The targets of the campaign were 18-24 year old people in England and the “core message for the campaign focuses on influencing young people’s thinking about their behaviour when drunk,” with slogans accompanied by pictures such as “You wouldn’t start a night like this, so why end it that way?” The campaign planning document (Home office 2007) then goes through a number of carefully planned steps for local organisers to get to grips with the campaign. These include recruiting local partners such as borough councils, community safety partnerships, the local constabulary, and specialist health promotion units. The next four steps are to confirm a launch date, define the target audience, confirm objectives and agree the key messages. Several more steps then follow, including media planning, evaluating and ‘branding’ (Home Office 2007).
The activities suggested include street dramas around the theme of drunkenness, the display of life-sized mannequins of young men and women in drunk-looking poses, projecting the campaign logo onto buildings etc. in busy areas and making floor stickers for pavements (Home Office 2007).
Without saying more, other than that alcohol consumption in the United Kingdom continues to rise to the extent that there were 1,057,000 alcohol related admission to hospitals in 2009/10, an increase of 12 per cent over the previous year (NHS Information Centre 2012), and the government is currently considering putting a minimum price on alcohol.
Maybe it should be better, instead of trying to “convince” people not to drink, to find out why certain groups of people drink. Work with them involve and engage them in an intervention that will have a positive impact. Do not “spray and pray” but work with each group of people individually.
On the 14th of March we had an interesting lecture about social marketing. I have to confess that it was the first time I have heard about social marketing.
Marketing, nowadays, means identifying what does the target population need and “create” a product according to the specific needs. Similarly, social marketing aims to influence the behaviour of a specific population by focusing on the specific needs and desires of the target population. It is about knowing and understanding the culture and beliefs of a specific group in order to design and implement a successful strategy according to these.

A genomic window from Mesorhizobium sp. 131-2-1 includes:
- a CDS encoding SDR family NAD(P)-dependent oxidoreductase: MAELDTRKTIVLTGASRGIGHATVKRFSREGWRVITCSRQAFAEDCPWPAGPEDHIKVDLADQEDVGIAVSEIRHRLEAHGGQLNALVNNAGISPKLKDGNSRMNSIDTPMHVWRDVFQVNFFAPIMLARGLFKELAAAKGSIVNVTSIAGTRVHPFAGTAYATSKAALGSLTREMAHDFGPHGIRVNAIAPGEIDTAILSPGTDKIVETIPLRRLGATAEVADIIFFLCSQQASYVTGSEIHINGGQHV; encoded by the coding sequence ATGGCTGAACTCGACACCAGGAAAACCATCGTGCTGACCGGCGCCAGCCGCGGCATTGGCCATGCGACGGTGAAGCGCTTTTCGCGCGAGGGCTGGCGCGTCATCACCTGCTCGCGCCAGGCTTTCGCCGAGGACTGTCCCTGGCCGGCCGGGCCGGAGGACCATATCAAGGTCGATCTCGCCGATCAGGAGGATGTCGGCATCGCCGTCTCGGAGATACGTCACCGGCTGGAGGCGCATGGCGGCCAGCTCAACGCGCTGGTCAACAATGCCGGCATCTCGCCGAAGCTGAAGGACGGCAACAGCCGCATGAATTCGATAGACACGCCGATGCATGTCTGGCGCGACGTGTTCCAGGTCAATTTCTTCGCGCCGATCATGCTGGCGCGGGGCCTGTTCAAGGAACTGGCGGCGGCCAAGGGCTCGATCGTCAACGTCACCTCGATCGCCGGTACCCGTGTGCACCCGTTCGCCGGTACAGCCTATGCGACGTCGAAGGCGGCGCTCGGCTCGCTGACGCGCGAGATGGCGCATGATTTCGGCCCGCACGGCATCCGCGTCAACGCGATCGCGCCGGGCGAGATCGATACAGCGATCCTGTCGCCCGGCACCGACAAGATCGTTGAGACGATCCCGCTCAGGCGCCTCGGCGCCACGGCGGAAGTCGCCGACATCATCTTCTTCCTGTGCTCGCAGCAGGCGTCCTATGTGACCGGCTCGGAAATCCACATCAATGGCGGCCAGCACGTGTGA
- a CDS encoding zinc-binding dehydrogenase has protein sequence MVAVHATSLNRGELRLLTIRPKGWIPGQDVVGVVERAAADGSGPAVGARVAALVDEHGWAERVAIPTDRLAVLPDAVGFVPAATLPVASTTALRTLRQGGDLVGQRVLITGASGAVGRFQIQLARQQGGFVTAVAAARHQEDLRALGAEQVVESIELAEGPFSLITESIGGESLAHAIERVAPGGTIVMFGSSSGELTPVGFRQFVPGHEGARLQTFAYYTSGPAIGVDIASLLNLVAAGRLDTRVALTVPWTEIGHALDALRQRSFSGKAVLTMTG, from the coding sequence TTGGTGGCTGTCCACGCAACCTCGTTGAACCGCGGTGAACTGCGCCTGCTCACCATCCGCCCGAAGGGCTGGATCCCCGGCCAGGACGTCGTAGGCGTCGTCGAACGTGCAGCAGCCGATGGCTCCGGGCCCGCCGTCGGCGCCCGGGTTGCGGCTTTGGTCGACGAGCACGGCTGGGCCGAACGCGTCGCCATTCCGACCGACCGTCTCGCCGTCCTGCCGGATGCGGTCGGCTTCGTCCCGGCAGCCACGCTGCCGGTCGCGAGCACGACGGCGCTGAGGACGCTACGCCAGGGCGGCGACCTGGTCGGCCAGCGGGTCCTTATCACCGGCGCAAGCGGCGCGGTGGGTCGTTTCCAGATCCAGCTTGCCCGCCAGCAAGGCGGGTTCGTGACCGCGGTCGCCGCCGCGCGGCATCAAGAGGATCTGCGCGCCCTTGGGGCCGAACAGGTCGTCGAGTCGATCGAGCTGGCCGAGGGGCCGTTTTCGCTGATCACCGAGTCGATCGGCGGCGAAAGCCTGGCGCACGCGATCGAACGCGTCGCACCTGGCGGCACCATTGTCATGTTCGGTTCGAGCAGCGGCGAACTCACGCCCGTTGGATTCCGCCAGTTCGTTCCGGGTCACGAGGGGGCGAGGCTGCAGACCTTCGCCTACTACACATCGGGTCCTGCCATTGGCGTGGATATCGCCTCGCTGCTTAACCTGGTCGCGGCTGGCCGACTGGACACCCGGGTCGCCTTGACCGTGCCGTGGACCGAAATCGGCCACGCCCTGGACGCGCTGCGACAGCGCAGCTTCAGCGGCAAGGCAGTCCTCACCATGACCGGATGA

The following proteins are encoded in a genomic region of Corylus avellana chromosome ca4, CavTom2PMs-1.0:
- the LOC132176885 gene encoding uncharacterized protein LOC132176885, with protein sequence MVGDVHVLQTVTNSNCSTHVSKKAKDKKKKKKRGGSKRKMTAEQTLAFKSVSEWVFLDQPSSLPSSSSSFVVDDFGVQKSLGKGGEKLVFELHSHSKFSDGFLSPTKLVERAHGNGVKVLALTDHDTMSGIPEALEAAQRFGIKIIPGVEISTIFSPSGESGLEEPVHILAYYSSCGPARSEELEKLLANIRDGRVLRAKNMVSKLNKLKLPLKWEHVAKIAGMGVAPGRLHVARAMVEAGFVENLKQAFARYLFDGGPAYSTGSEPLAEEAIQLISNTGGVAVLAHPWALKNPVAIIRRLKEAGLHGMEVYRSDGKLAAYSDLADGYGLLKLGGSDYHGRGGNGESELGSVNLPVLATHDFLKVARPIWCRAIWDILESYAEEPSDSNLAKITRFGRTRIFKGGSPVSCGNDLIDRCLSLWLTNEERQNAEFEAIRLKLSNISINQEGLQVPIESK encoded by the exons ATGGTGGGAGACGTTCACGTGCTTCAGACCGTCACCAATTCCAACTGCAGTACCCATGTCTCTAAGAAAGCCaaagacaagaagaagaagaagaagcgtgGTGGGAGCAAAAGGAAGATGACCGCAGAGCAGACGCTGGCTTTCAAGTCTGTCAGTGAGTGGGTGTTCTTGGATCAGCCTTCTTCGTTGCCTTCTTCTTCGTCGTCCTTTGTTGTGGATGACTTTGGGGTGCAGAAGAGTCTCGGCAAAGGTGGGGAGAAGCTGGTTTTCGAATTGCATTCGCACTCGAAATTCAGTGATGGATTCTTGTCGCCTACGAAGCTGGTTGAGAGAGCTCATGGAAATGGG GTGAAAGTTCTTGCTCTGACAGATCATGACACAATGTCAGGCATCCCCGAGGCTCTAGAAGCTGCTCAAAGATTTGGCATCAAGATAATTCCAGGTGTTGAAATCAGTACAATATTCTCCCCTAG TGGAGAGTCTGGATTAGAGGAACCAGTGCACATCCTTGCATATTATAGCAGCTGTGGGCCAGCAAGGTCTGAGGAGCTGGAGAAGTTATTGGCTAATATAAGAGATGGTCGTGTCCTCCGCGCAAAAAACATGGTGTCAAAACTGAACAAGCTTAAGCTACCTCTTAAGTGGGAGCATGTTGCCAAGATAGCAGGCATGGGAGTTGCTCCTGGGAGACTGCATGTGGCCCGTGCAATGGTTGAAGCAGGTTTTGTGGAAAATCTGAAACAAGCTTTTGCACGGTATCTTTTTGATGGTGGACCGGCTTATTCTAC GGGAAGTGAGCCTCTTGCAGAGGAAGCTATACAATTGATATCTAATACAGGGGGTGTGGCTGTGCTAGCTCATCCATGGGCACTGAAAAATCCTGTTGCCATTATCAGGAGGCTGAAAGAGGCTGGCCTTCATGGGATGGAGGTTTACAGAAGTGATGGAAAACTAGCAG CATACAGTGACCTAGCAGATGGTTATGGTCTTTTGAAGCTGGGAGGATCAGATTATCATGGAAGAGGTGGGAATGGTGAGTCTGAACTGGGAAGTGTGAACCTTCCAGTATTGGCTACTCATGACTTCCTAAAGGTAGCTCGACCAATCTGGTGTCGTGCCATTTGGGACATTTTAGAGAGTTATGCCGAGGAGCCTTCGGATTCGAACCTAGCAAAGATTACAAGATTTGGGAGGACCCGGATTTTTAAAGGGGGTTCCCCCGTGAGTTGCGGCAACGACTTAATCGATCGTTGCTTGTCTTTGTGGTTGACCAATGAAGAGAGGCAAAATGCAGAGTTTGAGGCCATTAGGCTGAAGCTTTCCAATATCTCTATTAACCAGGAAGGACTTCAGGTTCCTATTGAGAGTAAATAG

Extra emphasis is also given on the evidence-based evaluation of each intervention.
As I understood from the lecture, there is a kind of debate between health promoters and social marketers whether social marketing interventions are “appropriate” methods since they focus mainly on facilitating behavioural changes.
Social marketing interventions, though, are designed according to the needs, beliefs and cultural influences of the target group. Therefore, it can be said that the social determinants of health are taken into consideration and since an intervention does have a positive result on peoples’ health and health attitudes, I can’t see the reason of such a debate.
Overall our aim is to promote better understanding about health issues, facilitate healthy choices and empower individuals to have control over their health.
From my point of view, if social marketing has a positive contribution to the health promotion field then debates are unnecessary.
Terminology as I understood it…
Studying Health and understanding the nature of health is a complex and difficult process. According to Duncan (2007, p.65): “This is due to three components: competing ontological and epistemological disputes; professional ideologies, beliefs and values feeding these; and academic disciplinary diversity”. What is needed, for a health care student or professional, is to develop a critical analysis and critical reflection to examine disciplinary discourses related to the concept of health (Duncan, 2007). I will attempt to reflect (briefly) on the concept of health…